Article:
Forum Speakers Outline EPA Agenda

Senior executives from the nation’s leading producers of water and wastewater technologies came together May 7-8 at WWEMA’s Washington Forum to learn what lies in store for the industry.

Senior executives from the nation’s leading producers of water and wastewater technologies came together May 7-8 at WWEMA’s Washington Forum to learn what lies in store for the industry.

1998 marked the 25th year WWEMA has met in the nation’s capital to address legislative, regulatory and international trade initiatives affecting the markets served by its members. Attendees were enlightened by presentations from federal officials, congressional journalists, utility managers, international trade specialists, market analysts and industry association representatives who spoke to the theme: “Water & Wastewater Industry: After 25 Years of Progress, What Lies Ahead.”

Bob Southworth of the U.S. Environmental Protection Agency (USEPA) explained that the Clean Air Act may subject 230 sewage sludge incinerators at 185 publicly-owned treatment works (POTWs) to new emission standards, parameter monitoring and operator training and certification requirements. When asked whether these requirements could eliminate incineration as a disposal method, Southworth observed that it remains to be seen how the final rule will be interpreted.

Not mentioned, but of equal concern, is possibility that POTWs could be designated as “major” dischargers of hazardous air pollutions and be subject to stringent emission controls.

Control of discharges from animal feeding operations was the central theme of the wastewater regulatory session, with Mike Cook of USEPA noting that “EPA is looking to develop new effluent guidelines for things that moo, cluck & oink.”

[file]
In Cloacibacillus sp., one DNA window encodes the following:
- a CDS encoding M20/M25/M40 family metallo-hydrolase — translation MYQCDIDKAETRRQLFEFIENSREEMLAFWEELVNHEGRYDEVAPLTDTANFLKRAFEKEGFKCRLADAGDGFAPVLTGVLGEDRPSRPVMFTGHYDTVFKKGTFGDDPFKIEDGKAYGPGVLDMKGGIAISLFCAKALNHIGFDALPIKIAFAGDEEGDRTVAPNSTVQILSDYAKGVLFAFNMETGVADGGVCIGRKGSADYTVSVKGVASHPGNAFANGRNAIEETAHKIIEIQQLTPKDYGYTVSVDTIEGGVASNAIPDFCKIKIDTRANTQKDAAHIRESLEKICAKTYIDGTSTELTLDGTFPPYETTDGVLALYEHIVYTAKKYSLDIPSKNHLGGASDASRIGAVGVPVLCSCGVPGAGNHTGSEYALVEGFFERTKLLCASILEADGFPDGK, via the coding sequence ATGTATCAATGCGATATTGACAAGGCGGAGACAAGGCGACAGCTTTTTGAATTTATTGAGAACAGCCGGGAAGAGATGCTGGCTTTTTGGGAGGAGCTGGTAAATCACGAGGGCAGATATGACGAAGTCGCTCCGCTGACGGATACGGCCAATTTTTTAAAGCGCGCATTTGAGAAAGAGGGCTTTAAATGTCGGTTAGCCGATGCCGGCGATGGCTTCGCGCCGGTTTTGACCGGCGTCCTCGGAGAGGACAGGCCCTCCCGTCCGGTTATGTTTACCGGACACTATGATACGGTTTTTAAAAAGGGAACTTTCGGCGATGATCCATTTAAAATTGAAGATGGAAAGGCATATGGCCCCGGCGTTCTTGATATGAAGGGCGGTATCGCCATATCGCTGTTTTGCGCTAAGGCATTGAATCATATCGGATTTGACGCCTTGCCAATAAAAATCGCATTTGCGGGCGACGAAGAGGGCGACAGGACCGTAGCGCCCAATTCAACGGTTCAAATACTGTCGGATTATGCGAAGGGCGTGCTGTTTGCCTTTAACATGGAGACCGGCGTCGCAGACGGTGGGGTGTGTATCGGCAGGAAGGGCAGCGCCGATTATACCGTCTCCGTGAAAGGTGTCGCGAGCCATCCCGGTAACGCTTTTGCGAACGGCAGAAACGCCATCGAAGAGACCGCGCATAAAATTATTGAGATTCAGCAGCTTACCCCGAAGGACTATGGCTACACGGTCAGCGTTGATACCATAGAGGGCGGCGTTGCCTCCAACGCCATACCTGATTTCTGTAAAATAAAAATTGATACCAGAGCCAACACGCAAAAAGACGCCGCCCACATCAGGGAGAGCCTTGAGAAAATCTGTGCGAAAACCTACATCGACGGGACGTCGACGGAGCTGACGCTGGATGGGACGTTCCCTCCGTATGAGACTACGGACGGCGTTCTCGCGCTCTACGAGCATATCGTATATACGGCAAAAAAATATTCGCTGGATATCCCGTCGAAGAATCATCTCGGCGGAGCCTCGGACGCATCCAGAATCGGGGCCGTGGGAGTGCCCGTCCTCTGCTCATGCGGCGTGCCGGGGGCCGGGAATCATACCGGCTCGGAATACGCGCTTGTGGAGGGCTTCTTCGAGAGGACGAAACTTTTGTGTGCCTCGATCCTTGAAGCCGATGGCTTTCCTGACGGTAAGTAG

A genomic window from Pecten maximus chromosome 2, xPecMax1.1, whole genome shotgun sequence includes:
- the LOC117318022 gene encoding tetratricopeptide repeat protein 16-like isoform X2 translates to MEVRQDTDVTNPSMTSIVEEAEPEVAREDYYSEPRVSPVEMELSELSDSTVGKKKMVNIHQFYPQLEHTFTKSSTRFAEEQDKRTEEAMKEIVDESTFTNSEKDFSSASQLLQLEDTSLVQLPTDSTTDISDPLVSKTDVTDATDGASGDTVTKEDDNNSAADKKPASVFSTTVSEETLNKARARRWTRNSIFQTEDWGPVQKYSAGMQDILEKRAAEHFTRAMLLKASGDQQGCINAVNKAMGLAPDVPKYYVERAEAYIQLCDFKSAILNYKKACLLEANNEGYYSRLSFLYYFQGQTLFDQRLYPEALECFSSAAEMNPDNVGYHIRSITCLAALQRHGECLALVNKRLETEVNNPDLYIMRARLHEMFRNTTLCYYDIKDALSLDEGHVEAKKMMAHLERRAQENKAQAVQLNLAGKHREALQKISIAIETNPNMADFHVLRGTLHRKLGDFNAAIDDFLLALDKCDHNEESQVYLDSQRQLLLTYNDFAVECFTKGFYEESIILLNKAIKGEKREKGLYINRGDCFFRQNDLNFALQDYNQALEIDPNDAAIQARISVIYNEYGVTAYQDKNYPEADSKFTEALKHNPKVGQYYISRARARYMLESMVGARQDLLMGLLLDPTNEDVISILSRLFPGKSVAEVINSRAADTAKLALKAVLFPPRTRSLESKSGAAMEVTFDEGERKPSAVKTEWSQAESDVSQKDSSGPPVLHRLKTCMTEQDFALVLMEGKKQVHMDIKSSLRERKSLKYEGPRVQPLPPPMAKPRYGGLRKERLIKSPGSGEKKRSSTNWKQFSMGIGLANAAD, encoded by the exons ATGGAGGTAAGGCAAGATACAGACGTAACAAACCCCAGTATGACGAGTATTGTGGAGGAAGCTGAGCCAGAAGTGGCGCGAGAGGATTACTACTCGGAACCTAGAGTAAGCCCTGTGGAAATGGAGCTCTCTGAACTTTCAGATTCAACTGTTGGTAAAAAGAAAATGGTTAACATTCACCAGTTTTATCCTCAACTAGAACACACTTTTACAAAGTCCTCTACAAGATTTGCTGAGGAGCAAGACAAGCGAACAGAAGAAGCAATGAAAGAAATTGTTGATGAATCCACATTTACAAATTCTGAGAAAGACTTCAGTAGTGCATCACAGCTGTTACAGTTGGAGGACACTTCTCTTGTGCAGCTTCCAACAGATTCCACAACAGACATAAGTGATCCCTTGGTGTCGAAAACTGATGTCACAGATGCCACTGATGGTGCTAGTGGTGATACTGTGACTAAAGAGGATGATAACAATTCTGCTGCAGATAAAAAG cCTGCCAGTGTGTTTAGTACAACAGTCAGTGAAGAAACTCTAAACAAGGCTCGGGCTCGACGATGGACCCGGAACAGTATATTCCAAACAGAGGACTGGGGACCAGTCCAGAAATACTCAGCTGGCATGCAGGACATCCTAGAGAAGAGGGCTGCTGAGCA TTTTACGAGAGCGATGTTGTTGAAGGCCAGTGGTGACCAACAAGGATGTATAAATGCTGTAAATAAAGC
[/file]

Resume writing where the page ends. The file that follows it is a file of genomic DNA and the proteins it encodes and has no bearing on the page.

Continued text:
Regulating animal wastes is one of the many action contained in the President’s recently-released Clean Water Action Initiative to curb polluted runoff from farms and city streets, reduce toxic contaminants and harmful organisms in drinking water and fish, and promote community-based watershed management. Other action items mentioned by Cook include establishing numeric criteria for nitrogen and phosphorous by 2000; quantifying risks and employing methods to deal with atmospheric deposition of nitrogen compounds; and developing national standards for on-site sewage disposal system.

Norm LeBlanc, chief of technical services for Hampton Roads Sanitation District, presented the municipality’s perspective on the challenges which lie in store for POTWs in their effort to comply with a host of environmental statutes while keeping rates in line with consumer demand. He noted that WWEMA’s membership represents the “Who’s Who” of his facilities’ O&M resource library.

Alan Roberson, AWWA’s director of regulatory affairs, described the components of the soon-to-be-released Stage 1 Disinfectants-Disinfection By-Products Rule (D/DBP) and Interim Enhanced Surface Water Treatment Rule (IESWTR) which will tighten turbidity standards, requiring monitoring of individual filters for the first time; lower the maximum contaminant levels of trihalomethanes, haloacetic acids and bromate; require sanitary surveys; and establish a goal of zero for cryptosporidium for communities serving greater than 10,000 persons.

Tom Grubbs of the USEPA discussed the complex Information Collection Rule requiring public water systems to collect information on the presence and levels of microbial contamination and disinfection by-products and on the effectiveness of granular activated carbon and membrane processes in reducing those levels. About 500 utilities are involved in this effort, for a total cost of $130 million expended over a three year period beginning in 1997.

Tracy Bone of the USEPA and John Trax of the National Rural Water Association discussed the upcoming Ground Water Rule which will require disinfection, as necessary, for water systems using ground water. EPA is in the process of first determining which of the 160,000 ground water systems are susceptible to microbial contamination. The rule is scheduled to be proposed by March 1999 and finalized by November 2000.

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